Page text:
small claims court

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small claims court

A court of limited jurisdiction, meaning it will not hear disputes larger than a certain dollar amount.It is usually intended to be fast,informal,and not dependent on technical rules of procedure or evidence that would give an advantage to persons with lawyers. Matters pertaining to title to real estate,rights of occupancy under leases,or requests for injunctions normally cannot be heard in small claims courts, but suits for real estate commissions, collection of unpaid rent, or minor property damage would be appropriate. Normally the losing party may appeal to a somewhat higher court and automatically obtain a completely new trial. Most states allow corporate officers or employees to represent the corporation in small claims court, even though this technically constitutes practicing law.

References in periodicals archive ?
centrality of small claims and conciliation courts to the Progressive
Bentham ultimately concluded that conciliation courts were
factor was that Americans concluded that conciliation courts were
For Progressive lawyers, eager to develop some variant of the conciliation court as a mechanism for Americanization, but also to insist that these courts were bound by the rule of law, the conjunction of small claims and conciliation was the solution to the logical quandary in which they found themselves.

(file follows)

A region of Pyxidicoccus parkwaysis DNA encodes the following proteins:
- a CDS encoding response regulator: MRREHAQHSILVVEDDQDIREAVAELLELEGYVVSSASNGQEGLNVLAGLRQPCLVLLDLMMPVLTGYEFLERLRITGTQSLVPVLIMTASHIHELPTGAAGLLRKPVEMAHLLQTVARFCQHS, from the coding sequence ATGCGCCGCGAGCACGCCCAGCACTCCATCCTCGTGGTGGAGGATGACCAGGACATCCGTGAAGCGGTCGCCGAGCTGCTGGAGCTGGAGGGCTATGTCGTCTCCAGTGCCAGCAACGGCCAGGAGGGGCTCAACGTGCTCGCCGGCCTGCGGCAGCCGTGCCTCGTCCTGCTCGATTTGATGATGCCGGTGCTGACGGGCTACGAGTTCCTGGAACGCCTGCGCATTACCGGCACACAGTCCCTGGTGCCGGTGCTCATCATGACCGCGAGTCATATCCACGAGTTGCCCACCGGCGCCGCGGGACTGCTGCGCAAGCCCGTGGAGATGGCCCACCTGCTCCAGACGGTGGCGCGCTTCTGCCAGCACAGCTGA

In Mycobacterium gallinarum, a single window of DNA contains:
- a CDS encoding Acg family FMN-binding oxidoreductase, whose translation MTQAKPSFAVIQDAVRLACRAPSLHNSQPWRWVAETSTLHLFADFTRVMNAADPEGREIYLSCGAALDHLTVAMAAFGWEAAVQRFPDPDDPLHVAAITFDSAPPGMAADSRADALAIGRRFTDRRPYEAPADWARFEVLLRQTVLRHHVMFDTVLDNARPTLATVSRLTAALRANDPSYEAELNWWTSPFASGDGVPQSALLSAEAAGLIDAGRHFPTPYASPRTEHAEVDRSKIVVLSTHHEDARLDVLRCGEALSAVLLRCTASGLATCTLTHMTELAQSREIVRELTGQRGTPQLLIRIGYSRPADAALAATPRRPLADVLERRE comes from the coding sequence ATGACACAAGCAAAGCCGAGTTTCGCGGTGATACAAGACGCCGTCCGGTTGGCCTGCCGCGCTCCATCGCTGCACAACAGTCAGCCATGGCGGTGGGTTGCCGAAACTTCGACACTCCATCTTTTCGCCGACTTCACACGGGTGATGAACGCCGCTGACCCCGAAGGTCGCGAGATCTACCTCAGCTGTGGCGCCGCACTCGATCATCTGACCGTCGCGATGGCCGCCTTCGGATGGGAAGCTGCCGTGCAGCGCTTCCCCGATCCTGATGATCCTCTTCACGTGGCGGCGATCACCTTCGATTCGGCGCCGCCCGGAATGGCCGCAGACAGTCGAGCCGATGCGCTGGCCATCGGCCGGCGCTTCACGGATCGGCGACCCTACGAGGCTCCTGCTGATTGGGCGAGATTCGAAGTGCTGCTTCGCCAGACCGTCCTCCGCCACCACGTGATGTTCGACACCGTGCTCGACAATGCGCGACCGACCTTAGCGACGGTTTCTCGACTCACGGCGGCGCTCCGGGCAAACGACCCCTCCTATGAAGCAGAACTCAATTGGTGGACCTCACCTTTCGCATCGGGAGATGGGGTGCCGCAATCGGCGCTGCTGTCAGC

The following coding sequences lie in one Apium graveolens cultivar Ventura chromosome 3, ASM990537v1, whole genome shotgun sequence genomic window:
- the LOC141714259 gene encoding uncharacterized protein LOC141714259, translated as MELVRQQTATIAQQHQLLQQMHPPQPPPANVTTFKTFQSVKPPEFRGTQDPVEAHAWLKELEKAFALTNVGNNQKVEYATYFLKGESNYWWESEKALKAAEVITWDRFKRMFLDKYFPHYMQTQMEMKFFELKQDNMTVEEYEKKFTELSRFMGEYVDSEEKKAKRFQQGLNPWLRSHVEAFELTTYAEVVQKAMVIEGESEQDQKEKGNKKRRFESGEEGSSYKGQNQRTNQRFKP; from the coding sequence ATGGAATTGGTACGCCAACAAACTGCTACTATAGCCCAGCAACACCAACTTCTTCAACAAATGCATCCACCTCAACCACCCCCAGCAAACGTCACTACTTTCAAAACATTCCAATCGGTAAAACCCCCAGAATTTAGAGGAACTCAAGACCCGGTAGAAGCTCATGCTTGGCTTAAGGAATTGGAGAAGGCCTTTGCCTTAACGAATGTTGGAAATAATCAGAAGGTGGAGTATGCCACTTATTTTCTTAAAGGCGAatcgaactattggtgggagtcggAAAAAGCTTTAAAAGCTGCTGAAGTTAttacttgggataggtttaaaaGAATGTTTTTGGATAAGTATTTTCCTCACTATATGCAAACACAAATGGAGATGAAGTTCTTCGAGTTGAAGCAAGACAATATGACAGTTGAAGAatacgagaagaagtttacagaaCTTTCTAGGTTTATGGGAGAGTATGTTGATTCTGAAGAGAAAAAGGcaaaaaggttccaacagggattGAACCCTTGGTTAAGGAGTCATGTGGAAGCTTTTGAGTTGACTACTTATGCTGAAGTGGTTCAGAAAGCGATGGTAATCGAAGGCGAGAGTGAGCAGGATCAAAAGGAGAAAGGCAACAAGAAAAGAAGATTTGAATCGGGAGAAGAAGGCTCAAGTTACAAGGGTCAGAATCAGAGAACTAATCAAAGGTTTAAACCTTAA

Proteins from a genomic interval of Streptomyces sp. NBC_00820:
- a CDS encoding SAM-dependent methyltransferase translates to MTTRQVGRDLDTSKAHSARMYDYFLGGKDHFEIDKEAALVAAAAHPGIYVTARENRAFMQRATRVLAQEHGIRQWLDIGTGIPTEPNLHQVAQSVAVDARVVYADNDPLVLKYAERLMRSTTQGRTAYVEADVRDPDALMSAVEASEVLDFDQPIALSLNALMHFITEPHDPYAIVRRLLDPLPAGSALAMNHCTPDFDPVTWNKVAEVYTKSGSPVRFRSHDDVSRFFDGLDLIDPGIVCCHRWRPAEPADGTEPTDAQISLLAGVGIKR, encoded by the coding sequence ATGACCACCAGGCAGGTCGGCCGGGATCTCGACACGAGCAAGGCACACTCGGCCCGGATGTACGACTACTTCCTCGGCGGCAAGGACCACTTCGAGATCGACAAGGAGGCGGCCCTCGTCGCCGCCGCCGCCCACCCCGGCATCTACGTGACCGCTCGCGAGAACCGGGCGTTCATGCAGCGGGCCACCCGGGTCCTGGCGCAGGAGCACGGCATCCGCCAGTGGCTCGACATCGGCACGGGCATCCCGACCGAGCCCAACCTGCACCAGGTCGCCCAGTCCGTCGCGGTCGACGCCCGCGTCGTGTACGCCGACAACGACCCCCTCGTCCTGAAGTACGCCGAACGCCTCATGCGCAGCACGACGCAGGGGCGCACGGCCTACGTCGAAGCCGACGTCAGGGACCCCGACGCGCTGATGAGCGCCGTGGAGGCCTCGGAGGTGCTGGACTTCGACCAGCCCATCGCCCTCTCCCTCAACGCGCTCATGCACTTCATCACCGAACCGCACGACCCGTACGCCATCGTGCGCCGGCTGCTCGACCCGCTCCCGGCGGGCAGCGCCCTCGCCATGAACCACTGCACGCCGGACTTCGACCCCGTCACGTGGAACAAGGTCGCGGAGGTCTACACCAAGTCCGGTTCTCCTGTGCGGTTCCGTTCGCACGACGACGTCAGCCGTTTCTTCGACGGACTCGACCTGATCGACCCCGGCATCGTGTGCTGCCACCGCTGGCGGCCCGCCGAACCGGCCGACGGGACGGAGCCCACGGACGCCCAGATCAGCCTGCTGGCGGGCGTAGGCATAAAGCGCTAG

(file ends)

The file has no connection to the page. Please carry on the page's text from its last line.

Like Bentham before him, Vance and his fellow Progressives understood the conciliation court model ultimately to hinge on the judge's (communally grounded) power vis-a-vis the disputants--and on the concomitant willingness of the disputants to defer to his good counsel.
As we have seen, the inherited European model of the conciliation court suggested that a powerful, discretion-laden judge--one who was in some way grounded in the community he served--could lead the disputants to correct (American) living.
Moley, Justice Through Common Sense: The Conciliation Court, 33 Surv.
7, at 677-680; Association of Family and Conciliation Courts , Model Standards of Practice for Child Custody Evaluations (1994).
Barcus, The Use of Psychological Tests in Child Custody Evaluations, 38 FAMILY AND CONCILIATION COURTS REVIEW no.